Elmlinger calls it quits after 33 years of public service

John Elmlinger has been in public service since 1973 when he became a Sherman Township trustee. Except for a short time he spent working at Pioneer Rubber Co. in Attica, Elmlinger has spent his entire career in public service, elected Huron County recorder in 1976 and Huron County auditor in 1986. He has always run with a "D," as in Democrat, attached to his name. But if you didn't know what political party he belonged to, you would not have been able to tell by the assorted crowd who gathered to wish him good luck Thursday named by the county commissioners "John Elmlinger Day."
Norwalk Reflector Staff
Jul 24, 2010

John Elmlinger has been in public service since 1973 when he became a Sherman Township trustee. Except for a short time he spent working at Pioneer Rubber Co. in Attica, Elmlinger has spent his entire career in public service, elected Huron County recorder in 1976 and Huron County auditor in 1986.

He has always run with a "D," as in Democrat, attached to his name. But if you didn't know what political party he belonged to, you would not have been able to tell by the assorted crowd who gathered to wish him good luck Thursday named by the county commissioners "John Elmlinger Day."

"The thing that I'm going to miss the most is the people I met along the way," said the auditor, who is retiring Wednesday.

Elmlinger said he has made friends with both Republicans and Democrats because, at the end of the day, party politics is put aside in order to serve the people.

"You have to use politics to get elected, but once you're elected you become a servant of the entire county and you all work together for the public good," he said, fighting back tears. "It's been fun working with the different county officials. People don't realize what a good group we have."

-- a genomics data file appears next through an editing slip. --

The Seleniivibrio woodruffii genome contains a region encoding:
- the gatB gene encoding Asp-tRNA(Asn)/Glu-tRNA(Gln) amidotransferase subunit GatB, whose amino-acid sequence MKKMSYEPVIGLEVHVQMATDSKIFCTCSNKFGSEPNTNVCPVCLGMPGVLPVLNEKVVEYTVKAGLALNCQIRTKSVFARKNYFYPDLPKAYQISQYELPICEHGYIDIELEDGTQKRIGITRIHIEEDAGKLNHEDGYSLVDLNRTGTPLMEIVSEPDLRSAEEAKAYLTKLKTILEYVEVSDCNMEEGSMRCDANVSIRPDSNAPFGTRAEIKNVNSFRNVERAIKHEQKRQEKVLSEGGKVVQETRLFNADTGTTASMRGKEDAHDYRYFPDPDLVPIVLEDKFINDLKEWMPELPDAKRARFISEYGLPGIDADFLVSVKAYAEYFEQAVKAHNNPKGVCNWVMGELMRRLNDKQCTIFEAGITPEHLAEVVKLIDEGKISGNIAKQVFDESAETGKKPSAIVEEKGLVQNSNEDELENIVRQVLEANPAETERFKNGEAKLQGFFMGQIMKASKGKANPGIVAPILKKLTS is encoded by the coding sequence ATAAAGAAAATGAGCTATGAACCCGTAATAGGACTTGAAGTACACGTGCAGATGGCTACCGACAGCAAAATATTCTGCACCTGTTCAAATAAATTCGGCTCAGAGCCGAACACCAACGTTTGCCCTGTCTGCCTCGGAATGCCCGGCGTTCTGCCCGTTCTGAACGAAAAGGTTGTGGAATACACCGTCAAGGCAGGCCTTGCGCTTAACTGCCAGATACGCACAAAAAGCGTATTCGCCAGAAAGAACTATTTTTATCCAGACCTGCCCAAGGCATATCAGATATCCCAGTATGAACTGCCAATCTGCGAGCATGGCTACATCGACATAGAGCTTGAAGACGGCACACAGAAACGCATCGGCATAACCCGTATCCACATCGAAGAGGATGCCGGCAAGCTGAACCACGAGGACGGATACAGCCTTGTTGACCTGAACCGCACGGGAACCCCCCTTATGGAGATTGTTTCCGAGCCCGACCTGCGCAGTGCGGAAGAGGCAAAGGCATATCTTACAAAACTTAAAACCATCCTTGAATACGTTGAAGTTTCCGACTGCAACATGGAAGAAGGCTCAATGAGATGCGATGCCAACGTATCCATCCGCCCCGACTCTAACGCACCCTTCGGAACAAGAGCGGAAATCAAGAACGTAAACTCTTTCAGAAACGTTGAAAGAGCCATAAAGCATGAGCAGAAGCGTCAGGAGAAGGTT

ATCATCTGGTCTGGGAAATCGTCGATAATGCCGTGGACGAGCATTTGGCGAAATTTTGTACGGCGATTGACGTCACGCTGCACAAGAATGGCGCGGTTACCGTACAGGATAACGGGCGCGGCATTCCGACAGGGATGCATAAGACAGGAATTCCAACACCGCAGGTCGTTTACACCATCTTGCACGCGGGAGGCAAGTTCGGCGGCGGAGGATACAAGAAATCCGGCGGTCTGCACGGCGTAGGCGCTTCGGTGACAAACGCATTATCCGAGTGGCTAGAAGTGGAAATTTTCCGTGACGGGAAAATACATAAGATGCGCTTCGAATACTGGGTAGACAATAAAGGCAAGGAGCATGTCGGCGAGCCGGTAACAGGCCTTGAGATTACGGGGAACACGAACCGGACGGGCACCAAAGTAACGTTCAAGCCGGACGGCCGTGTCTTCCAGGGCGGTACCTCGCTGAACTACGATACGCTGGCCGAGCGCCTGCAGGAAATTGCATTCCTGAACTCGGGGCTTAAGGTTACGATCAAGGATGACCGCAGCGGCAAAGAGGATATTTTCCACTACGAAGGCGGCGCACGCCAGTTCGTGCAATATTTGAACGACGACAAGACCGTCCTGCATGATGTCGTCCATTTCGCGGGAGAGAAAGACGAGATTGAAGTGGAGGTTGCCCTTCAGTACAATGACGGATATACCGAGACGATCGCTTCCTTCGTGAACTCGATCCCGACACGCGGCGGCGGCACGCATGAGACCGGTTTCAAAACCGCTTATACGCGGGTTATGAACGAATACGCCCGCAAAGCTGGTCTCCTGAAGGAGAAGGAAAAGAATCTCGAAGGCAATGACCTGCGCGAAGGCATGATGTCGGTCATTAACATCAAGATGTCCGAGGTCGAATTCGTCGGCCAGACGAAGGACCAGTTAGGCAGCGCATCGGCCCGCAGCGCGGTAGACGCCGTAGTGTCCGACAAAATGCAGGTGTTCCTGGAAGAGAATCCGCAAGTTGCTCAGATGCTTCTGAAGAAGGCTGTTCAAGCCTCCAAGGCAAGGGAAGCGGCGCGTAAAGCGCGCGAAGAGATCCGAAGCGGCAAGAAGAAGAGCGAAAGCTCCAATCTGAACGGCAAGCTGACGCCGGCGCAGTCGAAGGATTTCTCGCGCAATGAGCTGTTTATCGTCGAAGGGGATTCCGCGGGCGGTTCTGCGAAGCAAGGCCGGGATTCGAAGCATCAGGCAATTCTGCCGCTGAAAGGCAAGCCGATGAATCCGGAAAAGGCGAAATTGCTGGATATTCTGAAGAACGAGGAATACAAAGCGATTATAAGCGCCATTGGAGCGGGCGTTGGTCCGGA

Elmlinger said he first realized what a "big family" county government was during a winter storm after he had just been elected county recorder. Elmlinger feared he would be stuck in the office because he could not drive home. However, a highway worker asked him: "You think we'd let you get stuck? We'll get you home."

"After that, I stopped worrying about the weather," Elmlinger said.

It was evident that, as much as Elmlinger loved and cared about the people with whom he worked, they felt the same way about him.

"It's a day of mixed emotions," said commissioner Mike Adelman, also fighting back tears. "I'm happy for John, but it's like losing a brother in county government."

Adelman said he often turned to Elmlinger for advice, especially when he first started in county government.

"What have I done?" he recalled asking Elmlinger. "I'm in over my head." But, Elmlinger calmed Adelman down and helped show him the ropes.

Republican commissioner Gary Bauer said the 51-year-old would be missed.

"You've done a tremendous job for Huron County," he said.

Elmlinger also has a great connection with his staff.

"He's just been the best boss you could ever ask for," said deputy auditor Dennis Steiber. "He's just a good person good at heart, compassionate, kind. That's not superlative, that's just how he lives his life."

Former Erie County Auditor Jude Hammond, now the Margaretta School treasurer, said Elmlinger was a mentor and a resource for him. However, Elmlinger, wearing a broad smile, said he had never quite forgiven Erie County from seceding from Huron County.

The thing Elmlinger is most proud of during his 20 years as auditor is the advancing technology he has helped usher in.

"When I first got started, everything was in big, bound books and we used fountain pens," he said.

Specifically, Elmlinger said using computers to do reappraisals has cut down on the man power needed and eliminated many potential mistakes, leading to better, more accurate and more efficient appraisals.

However, that does not mean Elmlinger relies solely on the computers.

"I'm a big believer that you need to know how to do stuff," he said, because computers can make mistakes, though often because information was incorrectly entered. "If you know how to do it manually, you'll know if its right or wrong."

Elmlinger said part of being in public office is knowing when to step aside, adding he could have been "carried out of this office," but that wasn't fair. He expressed great confidence in Roland Tkach, who will move from county treasurer to auditor on March 1.

Even though he's riding off into the proverbial sunset, Huron County residents can still expect to see a lot of Elmlinger. He is president of the United Fund, treasurer of the historical society and added he might find some part time work just to "stay in contact with people."

Of course, this will all take place after Elmlinger catches up on 33 years worth of housework.

"My wife, Donna, has a big list of things for me to do around the house," he said.